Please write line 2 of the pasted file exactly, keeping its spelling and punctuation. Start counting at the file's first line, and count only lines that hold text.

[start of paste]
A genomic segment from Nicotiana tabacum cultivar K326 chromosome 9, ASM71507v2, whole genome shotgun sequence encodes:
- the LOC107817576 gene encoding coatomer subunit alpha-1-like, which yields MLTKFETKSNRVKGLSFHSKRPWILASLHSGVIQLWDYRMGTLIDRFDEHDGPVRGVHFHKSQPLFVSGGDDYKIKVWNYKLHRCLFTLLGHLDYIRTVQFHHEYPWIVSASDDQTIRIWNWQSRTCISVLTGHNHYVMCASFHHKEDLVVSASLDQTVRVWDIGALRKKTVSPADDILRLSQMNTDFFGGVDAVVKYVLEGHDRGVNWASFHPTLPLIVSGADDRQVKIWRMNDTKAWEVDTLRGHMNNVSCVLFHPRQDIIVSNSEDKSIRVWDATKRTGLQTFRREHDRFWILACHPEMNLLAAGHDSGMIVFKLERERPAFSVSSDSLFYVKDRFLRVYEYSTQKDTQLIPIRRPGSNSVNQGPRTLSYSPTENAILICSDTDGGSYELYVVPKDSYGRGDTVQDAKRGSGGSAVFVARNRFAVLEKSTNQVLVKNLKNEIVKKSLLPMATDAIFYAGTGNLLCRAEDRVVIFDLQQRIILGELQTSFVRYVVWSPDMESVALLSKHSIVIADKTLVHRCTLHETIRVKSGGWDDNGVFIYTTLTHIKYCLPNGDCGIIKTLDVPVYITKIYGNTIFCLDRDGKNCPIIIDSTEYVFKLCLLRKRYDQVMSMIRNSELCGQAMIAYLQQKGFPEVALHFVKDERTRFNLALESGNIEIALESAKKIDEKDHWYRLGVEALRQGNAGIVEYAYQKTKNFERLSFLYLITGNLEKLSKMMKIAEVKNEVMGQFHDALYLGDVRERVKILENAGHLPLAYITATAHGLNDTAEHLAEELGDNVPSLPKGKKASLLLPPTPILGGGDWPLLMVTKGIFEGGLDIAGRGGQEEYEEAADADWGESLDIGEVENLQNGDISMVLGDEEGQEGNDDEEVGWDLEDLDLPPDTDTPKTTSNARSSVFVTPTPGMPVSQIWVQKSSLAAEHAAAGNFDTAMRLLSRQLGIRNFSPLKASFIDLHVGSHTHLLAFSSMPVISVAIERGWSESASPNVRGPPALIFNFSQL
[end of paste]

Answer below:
- the LOC107817576 gene encoding coatomer subunit alpha-1-like, which yields MLTKFETKSNRVKGLSFHSKRPWILASLHSGVIQLWDYRMGTLIDRFDEHDGPVRGVHFHKSQPLFVSGGDDYKIKVWNYKLHRCLFTLLGHLDYIRTVQFHHEYPWIVSASDDQTIRIWNWQSRTCISVLTGHNHYVMCASFHHKEDLVVSASLDQTVRVWDIGALRKKTVSPADDILRLSQMNTDFFGGVDAVVKYVLEGHDRGVNWASFHPTLPLIVSGADDRQVKIWRMNDTKAWEVDTLRGHMNNVSCVLFHPRQDIIVSNSEDKSIRVWDATKRTGLQTFRREHDRFWILACHPEMNLLAAGHDSGMIVFKLERERPAFSVSSDSLFYVKDRFLRVYEYSTQKDTQLIPIRRPGSNSVNQGPRTLSYSPTENAILICSDTDGGSYELYVVPKDSYGRGDTVQDAKRGSGGSAVFVARNRFAVLEKSTNQVLVKNLKNEIVKKSLLPMATDAIFYAGTGNLLCRAEDRVVIFDLQQRIILGELQTSFVRYVVWSPDMESVALLSKHSIVIADKTLVHRCTLHETIRVKSGGWDDNGVFIYTTLTHIKYCLPNGDCGIIKTLDVPVYITKIYGNTIFCLDRDGKNCPIIIDSTEYVFKLCLLRKRYDQVMSMIRNSELCGQAMIAYLQQKGFPEVALHFVKDERTRFNLALESGNIEIALESAKKIDEKDHWYRLGVEALRQGNAGIVEYAYQKTKNFERLSFLYLITGNLEKLSKMMKIAEVKNEVMGQFHDALYLGDVRERVKILENAGHLPLAYITATAHGLNDTAEHLAEELGDNVPSLPKGKKASLLLPPTPILGGGDWPLLMVTKGIFEGGLDIAGRGGQEEYEEAADADWGESLDIGEVENLQNGDISMVLGDEEGQEGNDDEEVGWDLEDLDLPPDTDTPKTTSNARSSVFVTPTPGMPVSQIWVQKSSLAAEHAAAGNFDTAMRLLSRQLGIRNFSPLKASFIDLHVGSHTHLLAFSSMPVISVAIERGWSESASPNVRGPPALIFNFSQL